Dr. Brent “Smokey” Weinhandl profoundly loves working with patients, family and staff at Brook Trout Dental, his dental practice in Casper, Wyoming. However, after a camping accident left him with a traumatic spinal cord injury, broken back, three broken ribs and a cracked sternum, he struggled to return to his life as a dentist. Dr. Weinhandl successfully received treatment at the Wyoming Medical Center and the Craig Hospital, and the experiences of other patients he met there stood out to him. Many of the patients with spinal cord injuries were young men between the ages of 18 and 24.
“I was one of the older patients [at the rehabilitation hospital], and I saw many young men trying to make sense of [their] injuries,” Weinhandl said. “When I thought about how I had 20 years over them in the respect that I completed my education, married my wife, and developed my business and achieved some financial security, I really needed to consider myself fortunate ... I would love to see these current men [with spinal cord injuries] liberated from their current condition and to enjoy all of the excitement that life brings.”
Dr. Weinhandl’s injury confined him to a wheelchair, which took a toll on his emotional well-being. Amid intense emotions of grief and depression, he found solace in his faith as a devout Christian. After his injury, he also spent time looking into advancements in neural engineering research and brain-computer interfaces, which is how he found out about the Center for Sensorimotor Neural Engineering (CSNE).
“I was trained in science, and I never lost that perspective of science and the confidence I have in science’s slow progression and its triumph. It offered hope,” Dr. Weinhandl said. “Hearing [about] these breakthroughs and trying to understand them from a laymen’s perspective has been nothing but encouraging for me and also for my peers.”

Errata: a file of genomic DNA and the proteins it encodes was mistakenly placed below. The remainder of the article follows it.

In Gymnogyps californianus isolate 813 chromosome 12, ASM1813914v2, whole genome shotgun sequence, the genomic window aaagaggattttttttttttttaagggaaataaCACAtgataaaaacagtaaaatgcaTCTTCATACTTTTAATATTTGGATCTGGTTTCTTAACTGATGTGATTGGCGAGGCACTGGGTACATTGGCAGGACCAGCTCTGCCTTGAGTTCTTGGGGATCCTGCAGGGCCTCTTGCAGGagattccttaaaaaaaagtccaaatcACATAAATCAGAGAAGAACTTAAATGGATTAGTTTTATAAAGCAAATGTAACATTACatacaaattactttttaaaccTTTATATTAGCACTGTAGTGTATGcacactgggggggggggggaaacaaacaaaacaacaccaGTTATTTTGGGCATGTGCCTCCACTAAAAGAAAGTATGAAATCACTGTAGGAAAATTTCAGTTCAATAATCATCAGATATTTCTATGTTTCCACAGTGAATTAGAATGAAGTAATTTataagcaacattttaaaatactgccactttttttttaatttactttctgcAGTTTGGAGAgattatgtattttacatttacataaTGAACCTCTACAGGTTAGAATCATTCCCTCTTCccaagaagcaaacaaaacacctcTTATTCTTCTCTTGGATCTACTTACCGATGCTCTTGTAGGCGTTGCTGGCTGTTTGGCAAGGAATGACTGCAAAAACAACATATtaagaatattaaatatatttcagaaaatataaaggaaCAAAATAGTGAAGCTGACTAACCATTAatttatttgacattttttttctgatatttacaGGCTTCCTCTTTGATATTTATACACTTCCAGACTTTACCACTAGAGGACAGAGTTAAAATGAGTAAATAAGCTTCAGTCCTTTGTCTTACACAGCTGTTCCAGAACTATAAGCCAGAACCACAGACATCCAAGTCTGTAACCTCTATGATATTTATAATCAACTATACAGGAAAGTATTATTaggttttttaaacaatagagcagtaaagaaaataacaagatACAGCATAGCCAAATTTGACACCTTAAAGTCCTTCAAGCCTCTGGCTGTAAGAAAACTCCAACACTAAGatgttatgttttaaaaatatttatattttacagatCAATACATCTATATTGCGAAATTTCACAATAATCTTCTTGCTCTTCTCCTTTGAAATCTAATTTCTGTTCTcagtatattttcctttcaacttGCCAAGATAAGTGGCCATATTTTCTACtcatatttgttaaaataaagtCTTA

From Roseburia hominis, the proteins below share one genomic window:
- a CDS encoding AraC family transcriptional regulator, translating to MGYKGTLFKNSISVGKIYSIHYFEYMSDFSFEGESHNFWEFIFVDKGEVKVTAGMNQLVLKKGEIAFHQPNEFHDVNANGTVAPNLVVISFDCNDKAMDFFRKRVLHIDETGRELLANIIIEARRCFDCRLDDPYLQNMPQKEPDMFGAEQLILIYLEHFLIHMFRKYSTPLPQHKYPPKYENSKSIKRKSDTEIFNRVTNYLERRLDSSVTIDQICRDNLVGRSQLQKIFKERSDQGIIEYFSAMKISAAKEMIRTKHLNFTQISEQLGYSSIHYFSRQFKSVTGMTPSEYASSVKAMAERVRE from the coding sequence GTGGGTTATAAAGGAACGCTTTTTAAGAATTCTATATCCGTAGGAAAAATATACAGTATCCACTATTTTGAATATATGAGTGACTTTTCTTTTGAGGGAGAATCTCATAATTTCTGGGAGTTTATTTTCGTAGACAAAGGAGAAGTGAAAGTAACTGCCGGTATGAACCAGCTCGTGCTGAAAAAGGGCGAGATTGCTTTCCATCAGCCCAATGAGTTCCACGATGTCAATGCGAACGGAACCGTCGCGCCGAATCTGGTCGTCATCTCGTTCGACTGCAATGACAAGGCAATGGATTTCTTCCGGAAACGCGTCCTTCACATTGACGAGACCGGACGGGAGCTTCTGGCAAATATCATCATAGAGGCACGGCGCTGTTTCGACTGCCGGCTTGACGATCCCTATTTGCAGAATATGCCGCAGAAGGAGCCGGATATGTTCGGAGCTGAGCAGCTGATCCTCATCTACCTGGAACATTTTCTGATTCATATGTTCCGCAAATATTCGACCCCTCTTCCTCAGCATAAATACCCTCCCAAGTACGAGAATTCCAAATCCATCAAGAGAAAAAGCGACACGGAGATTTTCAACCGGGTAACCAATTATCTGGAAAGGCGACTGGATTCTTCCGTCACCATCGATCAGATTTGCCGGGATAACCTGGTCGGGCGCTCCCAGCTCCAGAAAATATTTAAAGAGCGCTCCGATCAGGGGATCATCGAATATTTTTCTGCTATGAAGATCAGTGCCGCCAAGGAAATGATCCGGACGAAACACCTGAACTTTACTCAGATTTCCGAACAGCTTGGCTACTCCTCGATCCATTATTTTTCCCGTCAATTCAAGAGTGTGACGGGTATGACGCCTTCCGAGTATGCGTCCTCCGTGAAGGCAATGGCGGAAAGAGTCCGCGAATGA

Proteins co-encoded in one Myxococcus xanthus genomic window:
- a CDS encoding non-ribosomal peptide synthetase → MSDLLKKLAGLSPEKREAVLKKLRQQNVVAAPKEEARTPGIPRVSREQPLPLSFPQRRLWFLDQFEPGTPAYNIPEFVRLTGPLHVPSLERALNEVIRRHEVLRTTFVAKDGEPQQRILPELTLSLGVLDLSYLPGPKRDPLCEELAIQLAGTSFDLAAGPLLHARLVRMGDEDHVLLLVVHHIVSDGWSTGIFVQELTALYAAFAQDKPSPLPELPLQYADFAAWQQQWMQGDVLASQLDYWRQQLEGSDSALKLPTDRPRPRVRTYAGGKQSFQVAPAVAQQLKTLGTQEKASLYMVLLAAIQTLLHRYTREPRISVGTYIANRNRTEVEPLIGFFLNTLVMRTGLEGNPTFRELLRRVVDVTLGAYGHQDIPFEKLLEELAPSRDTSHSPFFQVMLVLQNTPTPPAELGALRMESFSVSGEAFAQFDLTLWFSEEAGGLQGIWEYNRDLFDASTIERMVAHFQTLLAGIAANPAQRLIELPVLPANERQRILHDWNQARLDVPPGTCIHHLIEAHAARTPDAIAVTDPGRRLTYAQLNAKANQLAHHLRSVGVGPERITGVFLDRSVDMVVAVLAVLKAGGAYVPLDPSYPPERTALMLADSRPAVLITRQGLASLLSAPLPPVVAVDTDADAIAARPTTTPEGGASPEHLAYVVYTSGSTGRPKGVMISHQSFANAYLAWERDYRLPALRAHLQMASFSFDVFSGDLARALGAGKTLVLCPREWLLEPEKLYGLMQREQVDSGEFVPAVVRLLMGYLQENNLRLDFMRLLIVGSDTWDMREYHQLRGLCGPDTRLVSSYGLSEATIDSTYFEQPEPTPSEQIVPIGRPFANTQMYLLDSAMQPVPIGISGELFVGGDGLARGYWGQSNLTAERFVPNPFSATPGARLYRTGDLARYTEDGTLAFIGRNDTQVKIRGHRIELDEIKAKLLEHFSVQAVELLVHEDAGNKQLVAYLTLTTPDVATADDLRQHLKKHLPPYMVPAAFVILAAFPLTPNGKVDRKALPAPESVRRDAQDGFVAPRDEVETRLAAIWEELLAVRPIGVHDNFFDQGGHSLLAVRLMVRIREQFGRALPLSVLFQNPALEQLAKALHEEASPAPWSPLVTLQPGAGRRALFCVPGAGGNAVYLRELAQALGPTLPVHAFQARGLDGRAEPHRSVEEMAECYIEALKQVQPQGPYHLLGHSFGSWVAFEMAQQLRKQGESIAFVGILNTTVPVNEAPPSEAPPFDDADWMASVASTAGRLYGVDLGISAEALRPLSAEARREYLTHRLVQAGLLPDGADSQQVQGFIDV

After discovering the Center’s projects and its commitment to improving the lives of people with spinal cord injuries, he decided to donate to the CSNE to support research on bi-directional brain-computer interfaces. This technology, coupled with research on sensory feedback and guided by neuroethics, promises to improve quality of life for people with spinal cord injuries, stroke and other neurological disorders.
Prior to his accident, Dr. Weinhandl purchased a new office building for his dental practice and worked with a contractor to create a space that was welcoming for anyone.
“I wanted my office to be accessible to everyone, whether they’re in a stretcher chair or wheelchair,” Dr. Weinhandl said. “I made sure there was space in the office so anyone could come in and be my patient. I never suspected that I would be the one in the wheelchair in the office.”
With a few adjustments to his office space and a new set of dental equipment tools courtesy of the American Dental Equipment Corporation, Dr. Weinhandl was able to return to work and support patients through his practice. Additionally, he encourages people to support scientific progress through donations to research centers like the CSNE.